Community resilience is central to reshaping the role and functions of rural areas; and development has increasingly come about via the capacity of communities to be resilient in the face of challenges. When policies designed and adopted in rural areas are place-based; these policies should rely on resilient actors; belonging to resilient communities. The aim of this article is to focus on factors that can trigger or re-activate mechanisms that help to actively build resilience in areas that are heavily economically and socially impoverished using as a case study a very active and dynamic rural community. From the case study; three aspects emerge all of which are closely interrelated; as having been particularly significant for building community resilience. The first was the rebuilding of previously frayed social ties within the community (growth of social capital and increased trust). The second was the 'cascade effect' of the first project started in the community; which led to the creation of many other initiatives. The third was the adoption of a systemic approach; able to bring together areas and sectors that had previously been disconnected (breaking down technical-legislative barriers).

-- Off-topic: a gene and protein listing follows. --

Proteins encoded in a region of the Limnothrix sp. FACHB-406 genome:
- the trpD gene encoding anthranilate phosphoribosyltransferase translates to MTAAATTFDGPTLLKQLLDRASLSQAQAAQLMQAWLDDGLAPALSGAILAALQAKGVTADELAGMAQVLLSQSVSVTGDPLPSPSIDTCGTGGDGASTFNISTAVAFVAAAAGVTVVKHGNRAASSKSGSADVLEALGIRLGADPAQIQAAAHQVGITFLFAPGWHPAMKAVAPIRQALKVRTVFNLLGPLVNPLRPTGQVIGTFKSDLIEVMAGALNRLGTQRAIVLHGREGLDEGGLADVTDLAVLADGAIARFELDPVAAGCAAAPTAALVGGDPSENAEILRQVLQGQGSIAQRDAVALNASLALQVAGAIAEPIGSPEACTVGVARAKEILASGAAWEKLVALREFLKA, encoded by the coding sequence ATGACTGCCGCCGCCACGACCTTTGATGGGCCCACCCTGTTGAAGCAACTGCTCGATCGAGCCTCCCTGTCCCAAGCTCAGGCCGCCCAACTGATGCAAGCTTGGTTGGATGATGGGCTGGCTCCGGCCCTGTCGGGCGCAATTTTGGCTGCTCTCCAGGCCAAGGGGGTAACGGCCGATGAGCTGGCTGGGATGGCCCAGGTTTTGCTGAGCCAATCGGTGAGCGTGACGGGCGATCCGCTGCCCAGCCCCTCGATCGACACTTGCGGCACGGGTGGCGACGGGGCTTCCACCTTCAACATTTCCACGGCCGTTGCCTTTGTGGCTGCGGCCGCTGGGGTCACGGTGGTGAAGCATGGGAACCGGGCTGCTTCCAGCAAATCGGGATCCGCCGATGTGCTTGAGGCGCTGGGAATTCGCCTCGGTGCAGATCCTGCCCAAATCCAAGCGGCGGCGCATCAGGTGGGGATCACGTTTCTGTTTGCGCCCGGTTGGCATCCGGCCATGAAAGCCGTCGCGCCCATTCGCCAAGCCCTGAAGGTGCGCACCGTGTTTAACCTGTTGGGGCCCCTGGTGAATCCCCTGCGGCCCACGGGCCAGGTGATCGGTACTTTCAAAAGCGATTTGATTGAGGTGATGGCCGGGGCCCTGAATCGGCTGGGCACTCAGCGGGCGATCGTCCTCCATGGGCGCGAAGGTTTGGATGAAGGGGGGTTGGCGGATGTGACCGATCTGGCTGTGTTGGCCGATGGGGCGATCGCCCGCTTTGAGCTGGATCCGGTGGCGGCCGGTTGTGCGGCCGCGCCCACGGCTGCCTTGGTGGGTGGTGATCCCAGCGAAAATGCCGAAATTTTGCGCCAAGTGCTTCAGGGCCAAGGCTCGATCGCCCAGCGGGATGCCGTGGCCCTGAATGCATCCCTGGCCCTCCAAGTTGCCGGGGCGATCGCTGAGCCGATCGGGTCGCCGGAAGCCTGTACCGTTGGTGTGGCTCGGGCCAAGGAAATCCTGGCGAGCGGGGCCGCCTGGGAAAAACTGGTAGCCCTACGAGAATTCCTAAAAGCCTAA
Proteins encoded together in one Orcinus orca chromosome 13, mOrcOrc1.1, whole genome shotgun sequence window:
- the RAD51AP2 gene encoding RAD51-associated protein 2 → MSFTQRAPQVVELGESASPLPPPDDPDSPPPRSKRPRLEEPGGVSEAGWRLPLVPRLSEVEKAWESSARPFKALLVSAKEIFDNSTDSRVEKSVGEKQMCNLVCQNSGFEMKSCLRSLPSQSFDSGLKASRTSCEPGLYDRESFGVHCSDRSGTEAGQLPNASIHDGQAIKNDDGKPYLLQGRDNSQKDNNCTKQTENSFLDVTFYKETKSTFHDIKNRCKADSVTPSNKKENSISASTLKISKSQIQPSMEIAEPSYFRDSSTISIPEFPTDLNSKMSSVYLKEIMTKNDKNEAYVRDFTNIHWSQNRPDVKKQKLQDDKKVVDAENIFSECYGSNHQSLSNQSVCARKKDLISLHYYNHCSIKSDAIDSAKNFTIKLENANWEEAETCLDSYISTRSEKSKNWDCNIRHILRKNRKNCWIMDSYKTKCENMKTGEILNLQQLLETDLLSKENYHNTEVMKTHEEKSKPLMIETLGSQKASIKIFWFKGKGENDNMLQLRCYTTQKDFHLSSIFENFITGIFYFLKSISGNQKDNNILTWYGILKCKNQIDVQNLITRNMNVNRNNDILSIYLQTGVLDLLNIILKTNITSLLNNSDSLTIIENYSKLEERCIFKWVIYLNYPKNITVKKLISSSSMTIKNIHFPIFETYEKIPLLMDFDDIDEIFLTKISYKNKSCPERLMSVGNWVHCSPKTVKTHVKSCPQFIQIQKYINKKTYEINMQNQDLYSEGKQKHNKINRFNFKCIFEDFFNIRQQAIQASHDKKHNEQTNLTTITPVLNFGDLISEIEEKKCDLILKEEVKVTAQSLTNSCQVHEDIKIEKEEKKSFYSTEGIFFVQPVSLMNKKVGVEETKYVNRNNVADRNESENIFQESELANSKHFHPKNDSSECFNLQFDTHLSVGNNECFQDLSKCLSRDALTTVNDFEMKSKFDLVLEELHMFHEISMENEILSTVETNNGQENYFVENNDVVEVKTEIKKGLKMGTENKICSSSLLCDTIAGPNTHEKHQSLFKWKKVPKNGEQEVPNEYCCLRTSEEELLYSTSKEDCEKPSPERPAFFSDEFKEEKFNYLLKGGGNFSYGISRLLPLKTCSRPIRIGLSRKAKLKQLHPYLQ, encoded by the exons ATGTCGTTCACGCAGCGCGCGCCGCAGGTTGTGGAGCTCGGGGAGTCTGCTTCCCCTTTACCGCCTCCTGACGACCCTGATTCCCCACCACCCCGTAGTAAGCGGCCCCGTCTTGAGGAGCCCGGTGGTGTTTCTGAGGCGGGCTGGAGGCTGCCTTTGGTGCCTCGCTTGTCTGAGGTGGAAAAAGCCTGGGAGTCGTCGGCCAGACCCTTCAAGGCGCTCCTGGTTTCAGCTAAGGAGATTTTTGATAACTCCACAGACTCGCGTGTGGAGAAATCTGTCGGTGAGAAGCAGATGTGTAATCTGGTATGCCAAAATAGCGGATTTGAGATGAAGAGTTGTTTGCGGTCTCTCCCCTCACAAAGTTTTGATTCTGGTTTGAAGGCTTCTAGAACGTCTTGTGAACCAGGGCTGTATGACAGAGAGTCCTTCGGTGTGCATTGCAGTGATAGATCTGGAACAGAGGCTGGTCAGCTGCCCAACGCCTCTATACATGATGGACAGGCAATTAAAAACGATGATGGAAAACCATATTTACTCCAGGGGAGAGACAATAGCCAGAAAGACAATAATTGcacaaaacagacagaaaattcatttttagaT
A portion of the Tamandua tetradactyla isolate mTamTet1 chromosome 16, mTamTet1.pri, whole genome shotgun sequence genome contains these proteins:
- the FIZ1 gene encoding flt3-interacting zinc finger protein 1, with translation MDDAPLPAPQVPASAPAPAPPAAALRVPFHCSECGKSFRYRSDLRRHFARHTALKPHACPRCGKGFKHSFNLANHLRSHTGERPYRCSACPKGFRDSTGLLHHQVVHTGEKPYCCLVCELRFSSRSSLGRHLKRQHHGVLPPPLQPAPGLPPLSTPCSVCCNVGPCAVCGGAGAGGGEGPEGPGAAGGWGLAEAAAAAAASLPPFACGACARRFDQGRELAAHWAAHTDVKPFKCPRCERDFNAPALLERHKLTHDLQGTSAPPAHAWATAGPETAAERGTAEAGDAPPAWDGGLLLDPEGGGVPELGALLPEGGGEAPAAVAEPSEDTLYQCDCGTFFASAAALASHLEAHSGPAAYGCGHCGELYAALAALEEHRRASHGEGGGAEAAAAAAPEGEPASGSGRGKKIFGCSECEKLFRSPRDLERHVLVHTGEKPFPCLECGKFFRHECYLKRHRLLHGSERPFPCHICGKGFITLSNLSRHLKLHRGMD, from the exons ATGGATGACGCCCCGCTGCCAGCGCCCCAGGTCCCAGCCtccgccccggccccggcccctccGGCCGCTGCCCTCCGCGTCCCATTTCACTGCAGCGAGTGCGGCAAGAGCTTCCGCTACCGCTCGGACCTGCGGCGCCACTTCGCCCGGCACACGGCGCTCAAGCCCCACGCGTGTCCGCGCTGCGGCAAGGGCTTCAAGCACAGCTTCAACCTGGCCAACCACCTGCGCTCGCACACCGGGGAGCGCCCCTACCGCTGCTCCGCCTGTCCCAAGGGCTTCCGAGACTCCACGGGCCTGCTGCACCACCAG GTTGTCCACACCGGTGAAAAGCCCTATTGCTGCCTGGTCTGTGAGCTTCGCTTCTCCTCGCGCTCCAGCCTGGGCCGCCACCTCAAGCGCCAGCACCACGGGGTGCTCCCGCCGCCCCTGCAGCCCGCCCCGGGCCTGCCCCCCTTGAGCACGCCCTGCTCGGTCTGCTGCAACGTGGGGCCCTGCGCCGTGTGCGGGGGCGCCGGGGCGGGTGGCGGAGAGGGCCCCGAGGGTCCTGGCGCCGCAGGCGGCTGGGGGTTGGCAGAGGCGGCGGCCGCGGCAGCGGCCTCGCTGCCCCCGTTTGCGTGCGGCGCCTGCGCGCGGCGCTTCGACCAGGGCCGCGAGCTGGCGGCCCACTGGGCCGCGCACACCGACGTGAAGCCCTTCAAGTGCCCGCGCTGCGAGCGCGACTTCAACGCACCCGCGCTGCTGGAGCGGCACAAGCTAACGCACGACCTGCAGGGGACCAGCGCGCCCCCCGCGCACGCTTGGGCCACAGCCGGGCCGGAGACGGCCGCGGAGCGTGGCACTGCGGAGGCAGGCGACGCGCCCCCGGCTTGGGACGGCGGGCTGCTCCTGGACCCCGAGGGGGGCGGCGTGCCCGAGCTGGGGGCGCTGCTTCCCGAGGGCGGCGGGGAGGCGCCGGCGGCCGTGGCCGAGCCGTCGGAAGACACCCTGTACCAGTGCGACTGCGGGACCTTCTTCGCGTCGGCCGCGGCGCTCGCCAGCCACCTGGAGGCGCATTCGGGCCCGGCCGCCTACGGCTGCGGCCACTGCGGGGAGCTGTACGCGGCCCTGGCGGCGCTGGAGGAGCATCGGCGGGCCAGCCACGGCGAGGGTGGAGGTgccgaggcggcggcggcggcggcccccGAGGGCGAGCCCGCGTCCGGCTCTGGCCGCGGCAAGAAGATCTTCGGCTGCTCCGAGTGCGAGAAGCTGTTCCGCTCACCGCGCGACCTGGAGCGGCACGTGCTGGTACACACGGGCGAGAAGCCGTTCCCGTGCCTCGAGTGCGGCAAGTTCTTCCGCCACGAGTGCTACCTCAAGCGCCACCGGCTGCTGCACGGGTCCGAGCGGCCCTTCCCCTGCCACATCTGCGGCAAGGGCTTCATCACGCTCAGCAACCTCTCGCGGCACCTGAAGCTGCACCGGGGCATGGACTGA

Place-based rural development and resilience: A lesson from a small community

Salvia R.
Writing – Original Draft Preparation
;
Quaranta G.
Writing – Review & Editing
2017-01-01

Abstract

Community resilience is central to reshaping the role and functions of rural areas; and development has increasingly come about via the capacity of communities to be resilient in the face of challenges. When policies designed and adopted in rural areas are place-based; these policies should rely on resilient actors; belonging to resilient communities. The aim of this article is to focus on factors that can trigger or re-activate mechanisms that help to actively build resilience in areas that are heavily economically and socially impoverished using as a case study a very active and dynamic rural community. From the case study; three aspects emerge all of which are closely interrelated; as having been particularly significant for building community resilience. The first was the rebuilding of previously frayed social ties within the community (growth of social capital and increased trust). The second was the 'cascade effect' of the first project started in the community; which led to the creation of many other initiatives. The third was the adoption of a systemic approach; able to bring together areas and sectors that had previously been disconnected (breaking down technical-legislative barriers).
2017
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Utilizza questo identificativo per citare o creare un link a questo documento: https://hdl.handle.net/11563/137926
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